In the connections it makes between places, people and events, this book is a reminder of history’s tangled webs, of the many strange ways in which the fates of nations and their people intersect, and of the dehumanisation
process that allows tragedies like mass murder to take place. The macho posturing of young Pakistani boys – steeped in Islamic fundamentalism and wanting to join the mujaheedin – is compared to Japanese youngsters yearning to become kamikaze pilots during the Second World War. Afghanistan – in the time before the Americans and Soviets made it a personal battleground – is likened to Nagasaki before the bomb fell. (“The light in Afghanistan. Like nowhere else,” says a character reverentially, looking at a photograph of an unreal, blue sky.) When Sajjad is forced to leave his beloved Dilli, it’s an echo of Hiroko’s departure from Japan. (“Until you see a place you’ve known your whole life reduced to ash you don’t realise how much you crave familiarity,” she says in a moving passage, “I want people to disapprove when I break the rules and not simply to think that I don’t know better...I want doors to slide open instead of swinging open”). And there are little misunderstandings and twists of fate, like the one where a young boy looking to buy a cassette player for his father ends up with an AK-47 instead.

At one point Konrad, whose shadow hangs over much of the book, tells Hiroko that metal barriers can turn fluid when touched simultaneously by people on either side. This is idealistic, but Shamsie balances it with a more pragmatic, hard-edged understanding of how individuals are shaped and damaged by history, and how easily one injustice can beget another. “Those who don’t know history are condemned to repeat it,” goes the saying, but this book allows us to see that such repetition is inevitable even when knowledge and understanding exist. And it’s worth mentioning that in a crucial passage in the final section, the “spider web” is broken by an inadvertent act of betrayal. The web of shared humanity can be very tenuous.

P.S. A minor problem I had with the book was that some of the conversations are stilted and over-expository. Like this one between Hiroko and Sajjad:
“I like being with you. I would like to go on being with you. I almost put that aside myself in fear of a possible tomorrow, but if these days teach us anything it’s that all we can do in preparation for tomorrow is nothing. So let’s talk about today.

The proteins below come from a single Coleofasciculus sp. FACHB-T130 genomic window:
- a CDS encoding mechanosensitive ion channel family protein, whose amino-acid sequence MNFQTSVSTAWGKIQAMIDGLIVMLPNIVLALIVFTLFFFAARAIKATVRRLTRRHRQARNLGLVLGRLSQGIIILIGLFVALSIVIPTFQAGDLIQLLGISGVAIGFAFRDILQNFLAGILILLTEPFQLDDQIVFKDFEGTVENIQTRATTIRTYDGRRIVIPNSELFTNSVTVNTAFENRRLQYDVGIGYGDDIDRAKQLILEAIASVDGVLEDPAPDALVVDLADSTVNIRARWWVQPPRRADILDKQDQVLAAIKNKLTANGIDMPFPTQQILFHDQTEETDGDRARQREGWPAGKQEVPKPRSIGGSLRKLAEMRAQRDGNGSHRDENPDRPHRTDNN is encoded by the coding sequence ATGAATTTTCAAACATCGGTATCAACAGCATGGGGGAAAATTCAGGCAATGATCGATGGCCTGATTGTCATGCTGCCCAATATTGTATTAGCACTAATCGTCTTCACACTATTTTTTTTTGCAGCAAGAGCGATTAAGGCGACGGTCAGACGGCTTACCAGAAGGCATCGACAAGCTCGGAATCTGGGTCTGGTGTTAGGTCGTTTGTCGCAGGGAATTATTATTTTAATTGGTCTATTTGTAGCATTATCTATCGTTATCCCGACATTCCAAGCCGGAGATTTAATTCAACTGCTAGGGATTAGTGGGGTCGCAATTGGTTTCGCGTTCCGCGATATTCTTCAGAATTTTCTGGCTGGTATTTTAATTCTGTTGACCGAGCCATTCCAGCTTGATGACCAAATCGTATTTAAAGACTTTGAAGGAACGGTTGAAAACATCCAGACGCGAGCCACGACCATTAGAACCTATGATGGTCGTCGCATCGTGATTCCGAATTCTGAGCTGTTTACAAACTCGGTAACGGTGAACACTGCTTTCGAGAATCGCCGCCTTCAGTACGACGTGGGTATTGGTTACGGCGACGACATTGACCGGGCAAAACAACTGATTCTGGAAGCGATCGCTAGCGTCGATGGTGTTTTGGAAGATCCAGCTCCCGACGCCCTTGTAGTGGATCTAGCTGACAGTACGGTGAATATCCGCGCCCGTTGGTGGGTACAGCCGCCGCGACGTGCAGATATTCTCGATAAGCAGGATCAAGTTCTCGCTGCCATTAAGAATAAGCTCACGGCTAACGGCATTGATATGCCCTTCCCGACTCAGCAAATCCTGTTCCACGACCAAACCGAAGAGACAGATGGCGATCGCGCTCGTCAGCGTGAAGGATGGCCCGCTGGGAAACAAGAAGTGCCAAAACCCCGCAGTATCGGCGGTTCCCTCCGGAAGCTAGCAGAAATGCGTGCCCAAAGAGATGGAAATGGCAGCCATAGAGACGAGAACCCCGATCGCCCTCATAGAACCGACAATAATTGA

She smiled. Optimism. That was Sajjad’s gift. She opened her mouth and breathed it in.

“Can I ask, have you ever kissed a woman?”

“A gentleman doesn’t answer such questions.”

“I just want to make sure you know how to do it. My decision may hinge on the matter.”

“I see I shall have to demonstrate.”
I should clarify that this passage isn't representative of all the conversations that take place in this book, but
generally speaking I thought the descriptive passages the ones where the narrator speaks for the characters – were more compelling than the conversational ones.


  1. Forget the wikiplugs and RSS enablers. Keep your reviews coming. As you say, the shared web of humanity is tenuous. Agreed. Let us all be discerning about the "D and R" category of literature, cinema, content, speeches, articles etc (that stands for "divide and rule"), which has an incentive structure in place, and the universalist category that has only heartbeats to support it and aims for an outcome for the planet with no shadows burnt by the horrific consequences of hatred.

  2. Nice review!

    Keep writing reviews and blogging!

  3. I've noticed a number of Japanese-Indian stories lately - I'm thinking of Aparna Sen's new film as well here... I wonder, do you think this is a trend of some kind? Are there other examples?